Groundbreaking cancer researcher Judah Folkman dies

image Dr. Judah Folkman, pioneering cancer researcher who first developed the theory that cancer needs new blood vessels to develop, died suddenly on Monday, January 15, 2008 of a heart attack. He was traveling to a speaking engagement in Vancouver.

Folkman’s research into angiogenesis was initially dismissed with skepticism.  He first published his ideas in 1971 in the New England Journal of Medicine but they were poorly accepted by doctors who saw the future of cancer treatment in destroying cancer directly through surgery or chemotherapy.

His laboratory developed two drugs that targeted blood vessel development — endostatin and angiostatin — but neither was eventually approved for cancer treatment in the United States.  However, endostatin is widely used in China.

In 1998 when reports that tumors were dramatically shrinking in mice treated with anti-angiogenic drugs in Dr. Folkman’s laboratory, there was great excitement and speculation that the cure of cancer was on the immediate horizon.  That proved premature.

In 2004 Avastin® (bevacizumab) was approved by the FDA to be used with chemotherapy to treat colorectal cancer.  Avastin blocks VEGF — vascular endothelial growth factor — to prevent the development of a healthy blood supply for tumor growth.  Today nearly 30 other agents are in use or are being developed that also target tumor blood supply.image

Interviewed for the PBS Nova program  Cancer Warrior, Dr. Folkman talked about the fine line between persistence and obstinacy in science.  The entire Cancer Warrior program can also be seen online.

His friend, Dr. James Mandell, the CEO of Children’s Hospital in Boston told Newsweek that Folkman was the person who “never gave up. He was always the person who said,”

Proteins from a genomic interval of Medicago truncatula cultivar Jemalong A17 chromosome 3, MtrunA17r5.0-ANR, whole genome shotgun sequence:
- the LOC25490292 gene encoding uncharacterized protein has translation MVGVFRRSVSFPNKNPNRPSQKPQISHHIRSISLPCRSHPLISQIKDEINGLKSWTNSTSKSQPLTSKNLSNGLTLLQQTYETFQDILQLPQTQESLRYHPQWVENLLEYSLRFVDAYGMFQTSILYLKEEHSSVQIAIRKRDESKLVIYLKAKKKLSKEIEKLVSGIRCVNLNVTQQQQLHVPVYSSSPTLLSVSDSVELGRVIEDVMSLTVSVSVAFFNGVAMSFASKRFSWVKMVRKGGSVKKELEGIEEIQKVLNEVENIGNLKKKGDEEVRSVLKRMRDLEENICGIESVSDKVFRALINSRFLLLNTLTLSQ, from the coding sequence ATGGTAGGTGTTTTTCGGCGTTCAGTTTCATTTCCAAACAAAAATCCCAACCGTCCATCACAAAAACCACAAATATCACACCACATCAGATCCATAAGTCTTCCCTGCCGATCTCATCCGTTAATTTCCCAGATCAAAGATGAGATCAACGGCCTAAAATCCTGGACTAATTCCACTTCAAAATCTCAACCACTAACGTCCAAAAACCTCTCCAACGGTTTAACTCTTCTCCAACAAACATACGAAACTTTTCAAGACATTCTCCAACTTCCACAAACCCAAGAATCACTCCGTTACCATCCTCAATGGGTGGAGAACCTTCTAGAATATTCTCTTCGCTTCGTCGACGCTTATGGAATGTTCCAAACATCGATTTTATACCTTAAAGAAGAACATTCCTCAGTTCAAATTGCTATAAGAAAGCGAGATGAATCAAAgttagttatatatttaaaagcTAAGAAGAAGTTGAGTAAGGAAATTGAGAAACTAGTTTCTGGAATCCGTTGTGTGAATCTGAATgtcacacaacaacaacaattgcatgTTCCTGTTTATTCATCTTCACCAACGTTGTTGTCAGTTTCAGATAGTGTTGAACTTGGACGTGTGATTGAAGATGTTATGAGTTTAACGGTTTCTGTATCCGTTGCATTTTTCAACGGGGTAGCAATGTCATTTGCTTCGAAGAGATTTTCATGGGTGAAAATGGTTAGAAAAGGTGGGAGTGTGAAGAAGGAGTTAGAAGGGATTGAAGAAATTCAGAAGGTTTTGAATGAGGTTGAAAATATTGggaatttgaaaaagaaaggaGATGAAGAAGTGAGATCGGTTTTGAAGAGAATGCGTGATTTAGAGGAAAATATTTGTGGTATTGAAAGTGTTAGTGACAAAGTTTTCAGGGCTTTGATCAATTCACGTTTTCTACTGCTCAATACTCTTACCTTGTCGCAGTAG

What are the problems you see in the patients? What are the unanswered questions? Let’s take them back to the lab and figure them out.

Last year, I had the special privilege of hearing Dr. Folkman’s Centennial lecture at the American Association for Cancer Research annual meeting in Los Angeles.  You can see his slides and hear Dr. Folkman’s talk on the AACR webcasts. Early in the morning — it was a Sunrise Session — Folkman was full of energy and humor.  He talked about the future of anti-angiogenic agents and the hope that treatments would be found to deal with the entire complex network of angiogenesis.

He also described the patients from whom he learned and talked about science and his young granddaughter.

His courage and willingness to keep on working despite controversy and skepticism is an inspiration to both researchers and advocates.  He will be greatly missed.

In an interview with the Boston Globe last November, Folkman summed up much of both the dreams and frustrations of cancer researchers when he said,

The ideas are simple, but getting them figured out is very complicated.   We never use the word ‘cure’ because it is far away,It may be that patients will have little tiny cancers that lie dormant for a long time.

Folkman was born February 24, 1933 in Cleveland, Ohio.  At the time of his death he was Professor of Cell Biology at Harvard and director of the Vascular Biology Program at Children’s Hospital in Boston.  He is survived by his wife Paula, two daughters, and a granddaughter.

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  1. Deborah Kanter says

    Thanks, Kate.

    We concentrate so much on the new, the up to the nanosecond research, that we sometimes forget the pioneers in this research. Certainly, Dr. Folkman was one of these leaders.

    I appreciate his work; a variation of angiogenesis was among the pharmacological combinations that I received during post oncology treatment for Stage IIIA rectal cancer in 2001-2003. It stemmed from Folkman’s work.

    Today, I am well; or No Evidence of Disease (NED) as medicine likes to say. If there are “tiny little cancers” still in my system, perhaps they will continue to lie still, for many years.

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